I always introduce this song as “a love-song for people who haven’t found love yet”; for me a lot of love songs are about the love that’s lost or happening to them right now, but not so much in expectation of it. For this song, I wanted something that people could relate to, that feeling of “just take a chance, life is short”. I haven’t found love in a significant other as of yet, so I thought I would write a tribute to that, and as a reminder that good things come to those who wait.
How would you say that Familiar compares with your other single, Feral, released earlier this year?
I would say they differ quite a lot, with ‘Feral’ I wanted to give it that 90s Alternative Rock sound (think Nirvana, Smashing Pumpkins, Suede) and to really put a lot of energy into it. The heavy sound surprised a lot of people who’ve only seen me play the acoustic! ‘Familiar’ I think it’s more in keeping with my jazz-folk leanings, and I hope to release more songs in that vein in the future. Both songs I love, and almost have a yin-yang feel to them, one is chaotic and the other calming.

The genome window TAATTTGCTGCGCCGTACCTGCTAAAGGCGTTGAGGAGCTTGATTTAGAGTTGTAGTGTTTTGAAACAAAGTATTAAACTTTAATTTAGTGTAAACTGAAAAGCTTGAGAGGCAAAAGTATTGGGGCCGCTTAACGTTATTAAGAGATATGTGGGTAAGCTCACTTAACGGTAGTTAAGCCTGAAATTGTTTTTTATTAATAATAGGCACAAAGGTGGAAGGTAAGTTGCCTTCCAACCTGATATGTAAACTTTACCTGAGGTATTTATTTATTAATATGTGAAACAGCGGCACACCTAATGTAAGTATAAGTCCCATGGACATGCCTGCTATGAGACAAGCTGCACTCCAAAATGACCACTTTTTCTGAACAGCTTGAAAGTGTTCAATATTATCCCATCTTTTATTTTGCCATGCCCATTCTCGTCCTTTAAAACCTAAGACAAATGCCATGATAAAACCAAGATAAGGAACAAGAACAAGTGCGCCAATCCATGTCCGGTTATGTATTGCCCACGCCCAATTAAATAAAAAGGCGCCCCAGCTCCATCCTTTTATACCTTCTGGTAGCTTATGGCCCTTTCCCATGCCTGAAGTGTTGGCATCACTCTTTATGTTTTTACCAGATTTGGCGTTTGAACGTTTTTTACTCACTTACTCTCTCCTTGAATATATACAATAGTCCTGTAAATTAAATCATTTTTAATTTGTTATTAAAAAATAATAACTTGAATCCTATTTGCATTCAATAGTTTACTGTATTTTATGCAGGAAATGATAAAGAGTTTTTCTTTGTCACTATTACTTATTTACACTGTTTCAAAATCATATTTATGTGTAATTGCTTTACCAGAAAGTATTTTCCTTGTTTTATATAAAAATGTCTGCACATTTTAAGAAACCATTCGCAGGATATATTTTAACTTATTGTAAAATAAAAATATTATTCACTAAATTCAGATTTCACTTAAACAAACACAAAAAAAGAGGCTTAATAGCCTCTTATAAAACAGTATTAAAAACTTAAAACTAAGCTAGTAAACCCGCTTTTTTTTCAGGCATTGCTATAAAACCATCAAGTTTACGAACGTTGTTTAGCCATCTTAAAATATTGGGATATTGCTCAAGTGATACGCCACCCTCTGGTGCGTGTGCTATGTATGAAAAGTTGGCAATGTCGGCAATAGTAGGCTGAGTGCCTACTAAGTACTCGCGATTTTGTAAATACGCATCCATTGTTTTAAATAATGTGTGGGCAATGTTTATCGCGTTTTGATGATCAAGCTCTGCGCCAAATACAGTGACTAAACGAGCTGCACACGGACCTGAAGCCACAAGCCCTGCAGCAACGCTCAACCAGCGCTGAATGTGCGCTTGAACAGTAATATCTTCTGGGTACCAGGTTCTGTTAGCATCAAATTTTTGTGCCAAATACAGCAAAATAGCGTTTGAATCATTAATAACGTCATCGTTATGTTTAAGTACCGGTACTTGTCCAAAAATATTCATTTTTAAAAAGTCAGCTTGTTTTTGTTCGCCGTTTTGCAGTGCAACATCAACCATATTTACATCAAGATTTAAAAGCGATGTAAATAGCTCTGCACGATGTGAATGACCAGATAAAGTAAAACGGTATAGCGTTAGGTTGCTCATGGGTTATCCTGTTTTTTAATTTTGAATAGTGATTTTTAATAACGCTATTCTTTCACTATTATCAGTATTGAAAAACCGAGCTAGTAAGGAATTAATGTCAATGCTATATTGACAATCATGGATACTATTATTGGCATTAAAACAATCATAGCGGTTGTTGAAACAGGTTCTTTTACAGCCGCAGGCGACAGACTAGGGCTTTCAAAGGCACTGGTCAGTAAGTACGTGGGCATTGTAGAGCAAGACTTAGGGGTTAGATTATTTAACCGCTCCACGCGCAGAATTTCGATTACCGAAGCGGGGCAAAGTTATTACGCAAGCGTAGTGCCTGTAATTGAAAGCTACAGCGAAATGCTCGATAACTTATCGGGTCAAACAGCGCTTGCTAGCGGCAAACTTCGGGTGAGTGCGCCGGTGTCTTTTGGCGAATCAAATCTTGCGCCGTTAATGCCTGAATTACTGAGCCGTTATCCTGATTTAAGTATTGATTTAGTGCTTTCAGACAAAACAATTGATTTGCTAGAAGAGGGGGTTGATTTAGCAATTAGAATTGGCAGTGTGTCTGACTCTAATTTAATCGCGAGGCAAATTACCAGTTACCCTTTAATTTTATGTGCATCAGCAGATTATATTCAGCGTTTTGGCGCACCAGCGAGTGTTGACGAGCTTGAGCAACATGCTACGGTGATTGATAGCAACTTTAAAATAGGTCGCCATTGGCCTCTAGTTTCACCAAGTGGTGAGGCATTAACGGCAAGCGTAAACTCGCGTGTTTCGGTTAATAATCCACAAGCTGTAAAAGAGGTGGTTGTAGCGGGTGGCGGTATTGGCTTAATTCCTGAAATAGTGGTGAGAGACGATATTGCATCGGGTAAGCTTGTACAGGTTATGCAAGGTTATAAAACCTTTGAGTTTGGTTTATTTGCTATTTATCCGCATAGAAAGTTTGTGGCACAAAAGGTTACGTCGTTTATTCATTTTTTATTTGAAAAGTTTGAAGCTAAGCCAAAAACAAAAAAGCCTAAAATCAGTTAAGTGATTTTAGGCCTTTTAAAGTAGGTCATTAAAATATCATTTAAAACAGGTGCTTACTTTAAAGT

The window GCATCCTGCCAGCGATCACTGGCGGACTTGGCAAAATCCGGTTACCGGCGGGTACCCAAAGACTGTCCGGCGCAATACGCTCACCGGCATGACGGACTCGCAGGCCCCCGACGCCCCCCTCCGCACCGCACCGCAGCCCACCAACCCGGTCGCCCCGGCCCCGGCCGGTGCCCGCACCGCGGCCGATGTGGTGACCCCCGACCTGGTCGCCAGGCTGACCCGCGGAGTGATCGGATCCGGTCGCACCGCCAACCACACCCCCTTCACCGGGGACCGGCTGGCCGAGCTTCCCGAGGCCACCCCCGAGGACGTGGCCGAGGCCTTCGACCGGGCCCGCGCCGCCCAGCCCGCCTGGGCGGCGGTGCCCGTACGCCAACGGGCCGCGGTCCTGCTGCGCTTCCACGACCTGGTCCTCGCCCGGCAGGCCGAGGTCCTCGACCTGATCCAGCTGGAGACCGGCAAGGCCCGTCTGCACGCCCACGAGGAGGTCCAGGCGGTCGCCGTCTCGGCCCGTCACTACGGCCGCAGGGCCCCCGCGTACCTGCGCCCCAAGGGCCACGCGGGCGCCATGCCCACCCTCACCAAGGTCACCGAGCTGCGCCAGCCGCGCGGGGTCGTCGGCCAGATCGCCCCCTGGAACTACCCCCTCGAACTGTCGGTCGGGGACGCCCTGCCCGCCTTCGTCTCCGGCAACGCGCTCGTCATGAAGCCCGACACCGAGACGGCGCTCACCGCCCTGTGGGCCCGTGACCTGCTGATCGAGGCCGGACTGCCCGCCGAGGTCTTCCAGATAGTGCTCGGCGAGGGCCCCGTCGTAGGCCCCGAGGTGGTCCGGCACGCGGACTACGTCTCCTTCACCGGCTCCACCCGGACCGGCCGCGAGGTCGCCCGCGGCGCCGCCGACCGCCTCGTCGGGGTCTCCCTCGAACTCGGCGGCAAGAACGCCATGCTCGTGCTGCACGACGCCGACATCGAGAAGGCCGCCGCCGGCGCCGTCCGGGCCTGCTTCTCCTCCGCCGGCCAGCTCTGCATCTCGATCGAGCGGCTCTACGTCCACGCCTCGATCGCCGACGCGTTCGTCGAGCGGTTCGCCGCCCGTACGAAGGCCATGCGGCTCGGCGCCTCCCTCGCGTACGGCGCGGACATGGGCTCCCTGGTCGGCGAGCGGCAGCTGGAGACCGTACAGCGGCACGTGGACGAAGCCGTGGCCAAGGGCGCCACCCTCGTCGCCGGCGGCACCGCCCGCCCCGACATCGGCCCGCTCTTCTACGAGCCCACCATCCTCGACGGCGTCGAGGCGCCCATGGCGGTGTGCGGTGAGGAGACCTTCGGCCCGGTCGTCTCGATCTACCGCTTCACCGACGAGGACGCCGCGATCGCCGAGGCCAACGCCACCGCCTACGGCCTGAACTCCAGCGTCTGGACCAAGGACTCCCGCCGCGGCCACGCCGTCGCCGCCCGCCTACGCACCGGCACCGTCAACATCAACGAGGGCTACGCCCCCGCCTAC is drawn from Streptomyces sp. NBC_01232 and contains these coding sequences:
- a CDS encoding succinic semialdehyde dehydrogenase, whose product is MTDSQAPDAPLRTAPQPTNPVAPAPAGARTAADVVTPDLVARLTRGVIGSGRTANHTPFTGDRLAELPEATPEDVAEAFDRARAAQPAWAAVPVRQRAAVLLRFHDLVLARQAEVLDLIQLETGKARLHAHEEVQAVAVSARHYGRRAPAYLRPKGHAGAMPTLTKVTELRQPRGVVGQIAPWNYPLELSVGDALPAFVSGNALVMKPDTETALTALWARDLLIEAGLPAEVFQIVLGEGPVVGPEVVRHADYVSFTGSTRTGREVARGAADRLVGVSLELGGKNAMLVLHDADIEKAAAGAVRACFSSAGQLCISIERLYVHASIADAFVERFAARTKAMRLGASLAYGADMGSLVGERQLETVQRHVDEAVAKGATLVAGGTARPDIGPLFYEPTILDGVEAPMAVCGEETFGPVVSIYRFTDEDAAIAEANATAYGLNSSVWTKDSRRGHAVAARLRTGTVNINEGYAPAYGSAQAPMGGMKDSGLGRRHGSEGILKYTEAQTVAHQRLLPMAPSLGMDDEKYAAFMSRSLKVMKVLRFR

Do you have any help with the writing, recording and producing process for your songs?
I recorded 5 songs with Crown Lane Studios in Morden last year, those were produced and mastered on site by Bill Sherrington (also helped with the arrangement of the songs, thanks again Bill!). In terms of the songwriting side, I’ve always written my own songs, although I’m happy to look into future collaborations with the right people! I do want to get into self-producing at some point, but till then I’ll leave it to the experts
Pre-lockdown, did you get chance to play any live shows, and is there any plans to get back on the road when it is safe?